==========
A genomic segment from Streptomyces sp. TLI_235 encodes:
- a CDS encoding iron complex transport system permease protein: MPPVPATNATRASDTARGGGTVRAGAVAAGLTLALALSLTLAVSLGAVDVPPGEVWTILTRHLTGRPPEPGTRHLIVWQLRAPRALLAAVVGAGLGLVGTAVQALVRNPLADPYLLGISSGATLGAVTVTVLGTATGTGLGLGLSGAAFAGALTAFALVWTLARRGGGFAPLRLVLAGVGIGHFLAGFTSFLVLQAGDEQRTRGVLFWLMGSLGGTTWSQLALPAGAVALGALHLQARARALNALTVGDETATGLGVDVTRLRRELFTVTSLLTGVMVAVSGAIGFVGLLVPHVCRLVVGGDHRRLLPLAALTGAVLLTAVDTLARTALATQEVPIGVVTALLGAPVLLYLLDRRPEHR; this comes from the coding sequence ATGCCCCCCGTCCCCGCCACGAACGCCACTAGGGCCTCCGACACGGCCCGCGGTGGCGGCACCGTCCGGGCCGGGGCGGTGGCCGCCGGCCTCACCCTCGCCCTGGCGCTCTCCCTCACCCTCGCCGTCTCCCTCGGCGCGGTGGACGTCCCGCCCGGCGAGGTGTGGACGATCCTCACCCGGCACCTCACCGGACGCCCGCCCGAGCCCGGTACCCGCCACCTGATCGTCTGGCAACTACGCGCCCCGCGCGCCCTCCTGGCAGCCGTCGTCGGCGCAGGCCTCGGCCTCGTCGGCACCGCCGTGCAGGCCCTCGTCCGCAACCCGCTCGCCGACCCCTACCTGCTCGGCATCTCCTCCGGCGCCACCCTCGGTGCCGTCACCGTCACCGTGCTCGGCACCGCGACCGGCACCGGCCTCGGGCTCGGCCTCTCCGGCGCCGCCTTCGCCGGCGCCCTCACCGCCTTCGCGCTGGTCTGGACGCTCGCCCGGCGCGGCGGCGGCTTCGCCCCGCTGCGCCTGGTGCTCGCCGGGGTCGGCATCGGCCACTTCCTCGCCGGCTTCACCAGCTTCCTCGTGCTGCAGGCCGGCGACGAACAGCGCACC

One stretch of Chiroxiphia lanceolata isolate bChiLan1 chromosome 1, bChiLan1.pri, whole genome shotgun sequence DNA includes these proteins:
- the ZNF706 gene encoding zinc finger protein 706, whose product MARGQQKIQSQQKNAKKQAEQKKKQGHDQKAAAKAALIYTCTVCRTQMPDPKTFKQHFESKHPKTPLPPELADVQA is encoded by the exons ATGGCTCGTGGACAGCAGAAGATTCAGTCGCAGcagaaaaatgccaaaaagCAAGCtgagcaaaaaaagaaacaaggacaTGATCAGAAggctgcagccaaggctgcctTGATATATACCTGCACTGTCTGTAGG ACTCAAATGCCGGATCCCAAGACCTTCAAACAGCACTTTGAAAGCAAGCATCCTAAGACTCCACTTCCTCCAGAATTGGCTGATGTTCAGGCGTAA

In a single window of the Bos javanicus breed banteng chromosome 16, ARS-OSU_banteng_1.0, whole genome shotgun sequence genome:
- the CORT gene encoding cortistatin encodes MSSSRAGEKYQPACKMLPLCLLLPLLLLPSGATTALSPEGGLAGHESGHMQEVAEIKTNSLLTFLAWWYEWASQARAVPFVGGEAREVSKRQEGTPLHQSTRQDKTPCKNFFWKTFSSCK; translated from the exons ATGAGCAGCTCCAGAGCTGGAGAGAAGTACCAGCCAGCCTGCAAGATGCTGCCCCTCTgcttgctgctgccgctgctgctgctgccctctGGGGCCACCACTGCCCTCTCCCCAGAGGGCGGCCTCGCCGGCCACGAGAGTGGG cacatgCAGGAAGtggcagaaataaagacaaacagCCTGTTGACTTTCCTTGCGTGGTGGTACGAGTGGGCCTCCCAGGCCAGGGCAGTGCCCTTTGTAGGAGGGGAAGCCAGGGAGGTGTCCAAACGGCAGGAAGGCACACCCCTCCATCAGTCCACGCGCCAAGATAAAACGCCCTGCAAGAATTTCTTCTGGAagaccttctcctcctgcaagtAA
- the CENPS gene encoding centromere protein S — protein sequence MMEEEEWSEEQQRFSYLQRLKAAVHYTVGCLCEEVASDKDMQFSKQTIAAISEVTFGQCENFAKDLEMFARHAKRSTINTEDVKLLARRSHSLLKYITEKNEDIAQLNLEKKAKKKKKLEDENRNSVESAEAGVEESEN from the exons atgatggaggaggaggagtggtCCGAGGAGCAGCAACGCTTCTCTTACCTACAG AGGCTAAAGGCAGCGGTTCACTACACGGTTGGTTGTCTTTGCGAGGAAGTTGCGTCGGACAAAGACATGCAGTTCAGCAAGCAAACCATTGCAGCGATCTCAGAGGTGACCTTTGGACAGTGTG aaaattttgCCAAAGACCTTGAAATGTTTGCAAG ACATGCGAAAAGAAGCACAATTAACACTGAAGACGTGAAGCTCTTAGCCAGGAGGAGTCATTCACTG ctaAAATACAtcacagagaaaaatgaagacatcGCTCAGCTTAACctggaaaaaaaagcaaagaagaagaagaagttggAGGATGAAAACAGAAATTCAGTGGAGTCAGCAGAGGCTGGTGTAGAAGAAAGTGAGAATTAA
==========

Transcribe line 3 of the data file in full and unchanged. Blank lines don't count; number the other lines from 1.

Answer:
One stretch of Chiroxiphia lanceolata isolate bChiLan1 chromosome 1, bChiLan1.pri, whole genome shotgun sequence DNA includes these proteins: